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Dare Essay Winners 5th Grade

Great Bend Mayor Mike Allison presents certificates to the latest D.A.R.E. essay winners, fifth graders from the five Great Bend elementary schools, as their teachers watch during the Great Bend City Council meeting Monday night.

The Great Bend Police Department’s Drug Abuse Resistance Eduction program joined forces with city officials at Monday night’s City Council meeting to recognize 10 fifth-grade students for writing outstanding essays as a part of the 2016 D.A.R.E. classes.

Between the kids, their teachers and their parents, the council chambers was packed. Mayor Mike Allison praised the “family-like” nature of the program that encourages teacher and parental involvement with the students.

“This is an awe-inspiring site,” said Great Bend Police Department school liaison officer Paul Millard. “I couldn’t be more proud of them.”

Honored with a “night on the town” were:

  • Eisenhower Elementary School: Gwen Mcdonald’s class, top essay Marley Harris and Runner up River Puig-Pafford; and Barb Thoren’s class, top essay Rylan Crawford and Runner up Mckenzie Hinton.
  • Jefferson Elementary School: Elisabeth Gafford’s class, top essay Sydney Mattison and Runner up Ayanna Moriasi; and Leann Miller’s class, top essay Eliana Jackson and Runner up Georgia Schwager.
  • Lincoln Elementary School: Jamie Byer’s class, top essay Maddie Stoskopf and Runner up Ethan Hammeke; and Karen Smith’s class, top essay Isaac Leyva and runner up Taylour Yoder.
  • Park Elementary School: Nina Burton’s class, top essay Sophie Werth and runner up Clarissa Bashor; and Signe Cook’s class, top essay Taiya Clanton and runner up Eve Ramirez.
  • Riley Elementary School: Kelsey Scheuerman’s class, top essay Norma Blair and runner up Hector Dominguez; and Kaci Kilgore’s class, top essay Melanie Gonzalez-Rojas and runner up Justin Leyva.

Only the winners and their teachers were present Monday evening at the meeting.

As a part of the contest, students and their teachers were escorted and treated to dinner at Gambino’s Pizza before receiving recognition and a certificate from Allison.

One requirement of the 14-week D.A.R.E. curriculum is for each student to write an essay explaining what they have learned and why they have decided to make wise decisions concerning friendships, alcohol and drug use, Davis said. The student’s essays were chosen as the most outstanding essay from their respective schools that hosted the D.A.R.E. Program this past semester.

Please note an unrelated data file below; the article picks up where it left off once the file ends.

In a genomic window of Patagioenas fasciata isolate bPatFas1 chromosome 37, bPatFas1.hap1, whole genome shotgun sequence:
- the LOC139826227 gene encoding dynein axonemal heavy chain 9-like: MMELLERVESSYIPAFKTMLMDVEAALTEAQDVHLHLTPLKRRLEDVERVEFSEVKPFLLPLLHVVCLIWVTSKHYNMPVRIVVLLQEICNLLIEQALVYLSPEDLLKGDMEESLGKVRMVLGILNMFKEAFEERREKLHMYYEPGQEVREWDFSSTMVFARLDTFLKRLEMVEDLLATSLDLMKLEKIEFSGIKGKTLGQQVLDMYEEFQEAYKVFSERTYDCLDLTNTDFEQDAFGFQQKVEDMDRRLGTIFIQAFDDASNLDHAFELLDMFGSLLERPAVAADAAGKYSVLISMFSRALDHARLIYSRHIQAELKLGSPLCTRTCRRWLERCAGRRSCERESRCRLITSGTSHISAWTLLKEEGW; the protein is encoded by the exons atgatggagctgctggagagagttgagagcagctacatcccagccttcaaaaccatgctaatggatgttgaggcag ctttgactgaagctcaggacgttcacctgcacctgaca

Millard said the essays that talked about staying away from drugs and alcohol, not smoking and ways to combat bullying and ideas on coping with stress.

D.A.R.E. also teaches students important lessons and encourages a healthy lifestyle that can bring personal achievement and benefit society as they grow up and become involved in their community, Millard said.

For more information on the program, call Millard at 620-793-4120.

From Great Bend Tribune

Pueblo County Deputy John Christie and D.A.R.E. Essay Winner Daniela Vasquez

A Liberty Point Elementary School student was the second place finisher in this year’s District 70 D.A.R.E. essay contest, making her teachers and school very proud of her accomplishments.

Daniela Vasquez was recognized at a school assembly for having the second best essay in the competition among nearly 650 fifth graders in Pueblo School District 70.

Through the D.A.R.E. curriculum, taught by Pueblo County Sheriff’s Office deputies, students learn about the importance of steering clear of drugs and alcohol, reporting suspicious activity and bullying to adults and about things like peer pressure.

The hope is to help children develop good lifelong habits that they can carry with them into middle school and beyond.

Liberty Point Elementary School fifth grade teacher Tracee Easton said students are instructed to write an essay but given some free reign on what’s included.

“This year he (Deputy John Christie who taught Liberty Point Elementary School students) said he just wanted to read about what they learned, and how D.A.R.E. affected them,” she said.

Vasquez’s essay included the three things she said were most useful to her – bullying, the D.A.R.E. decision model and tobacco products.

“I think Deputy Christie is really nice and does just a really nice job,” she said. “He taught us a lot like how bad drugs are for us and how important it is to cherish friendships.”

Although the winner of the essay contest was announced at the District-wide D.A.R.E. graduation ceremony, runners up were not mentioned, so Vasquez didn’t know about her accomplishment until Christie congratulated her at the school assembly.

“I was really surprised. I’ve never won such a big award before,” she said.

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